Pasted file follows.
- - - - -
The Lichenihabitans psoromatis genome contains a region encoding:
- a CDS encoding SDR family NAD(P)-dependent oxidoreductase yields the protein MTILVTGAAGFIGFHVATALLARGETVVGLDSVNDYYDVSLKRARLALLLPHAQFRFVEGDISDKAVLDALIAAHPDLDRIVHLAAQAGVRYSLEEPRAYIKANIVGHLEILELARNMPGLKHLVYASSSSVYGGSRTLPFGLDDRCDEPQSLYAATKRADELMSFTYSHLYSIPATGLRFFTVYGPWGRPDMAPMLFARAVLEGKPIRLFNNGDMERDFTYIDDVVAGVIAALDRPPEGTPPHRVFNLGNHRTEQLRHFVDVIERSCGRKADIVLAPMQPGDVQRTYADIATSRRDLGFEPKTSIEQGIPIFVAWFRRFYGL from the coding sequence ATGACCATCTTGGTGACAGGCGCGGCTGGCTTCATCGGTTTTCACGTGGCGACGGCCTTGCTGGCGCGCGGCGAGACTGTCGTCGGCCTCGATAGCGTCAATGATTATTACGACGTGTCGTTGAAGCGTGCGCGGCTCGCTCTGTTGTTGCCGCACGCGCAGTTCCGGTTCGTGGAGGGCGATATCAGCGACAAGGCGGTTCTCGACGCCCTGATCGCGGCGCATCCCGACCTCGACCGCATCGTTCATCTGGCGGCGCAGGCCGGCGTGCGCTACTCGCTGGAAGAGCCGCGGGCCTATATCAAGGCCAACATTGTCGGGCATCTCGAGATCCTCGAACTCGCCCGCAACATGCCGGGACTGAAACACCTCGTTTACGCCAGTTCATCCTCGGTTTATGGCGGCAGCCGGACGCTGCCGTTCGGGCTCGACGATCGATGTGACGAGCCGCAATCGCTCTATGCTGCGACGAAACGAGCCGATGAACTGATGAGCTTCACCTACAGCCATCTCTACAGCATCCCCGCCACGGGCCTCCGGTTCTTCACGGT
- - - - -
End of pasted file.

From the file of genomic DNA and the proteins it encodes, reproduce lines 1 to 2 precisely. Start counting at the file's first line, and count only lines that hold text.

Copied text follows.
The Lichenihabitans psoromatis genome contains a region encoding:
- a CDS encoding SDR family NAD(P)-dependent oxidoreductase yields the protein MTILVTGAAGFIGFHVATALLARGETVVGLDSVNDYYDVSLKRARLALLLPHAQFRFVEGDISDKAVLDALIAAHPDLDRIVHLAAQAGVRYSLEEPRAYIKANIVGHLEILELARNMPGLKHLVYASSSSVYGGSRTLPFGLDDRCDEPQSLYAATKRADELMSFTYSHLYSIPATGLRFFTVYGPWGRPDMAPMLFARAVLEGKPIRLFNNGDMERDFTYIDDVVAGVIAALDRPPEGTPPHRVFNLGNHRTEQLRHFVDVIERSCGRKADIVLAPMQPGDVQRTYADIATSRRDLGFEPKTSIEQGIPIFVAWFRRFYGL from the coding sequence ATGACCATCTTGGTGACAGGCGCGGCTGGCTTCATCGGTTTTCACGTGGCGACGGCCTTGCTGGCGCGCGGCGAGACTGTCGTCGGCCTCGATAGCGTCAATGATTATTACGACGTGTCGTTGAAGCGTGCGCGGCTCGCTCTGTTGTTGCCGCACGCGCAGTTCCGGTTCGTGGAGGGCGATATCAGCGACAAGGCGGTTCTCGACGCCCTGATCGCGGCGCATCCCGACCTCGACCGCATCGTTCATCTGGCGGCGCAGGCCGGCGTGCGCTACTCGCTGGAAGAGCCGCGGGCCTATATCAAGGCCAACATTGTCGGGCATCTCGAGATCCTCGAACTCGCCCGCAACATGCCGGGACTGAAACACCTCGTTTACGCCAGTTCATCCTCGGTTTATGGCGGCAGCCGGACGCTGCCGTTCGGGCTCGACGATCGATGTGACGAGCCGCAATCGCTCTATGCTGCGACGAAACGAGCCGATGAACTGATGAGCTTCACCTACAGCCATCTCTACAGCATCCCCGCCACGGGCCTCCGGTTCTTCACGGT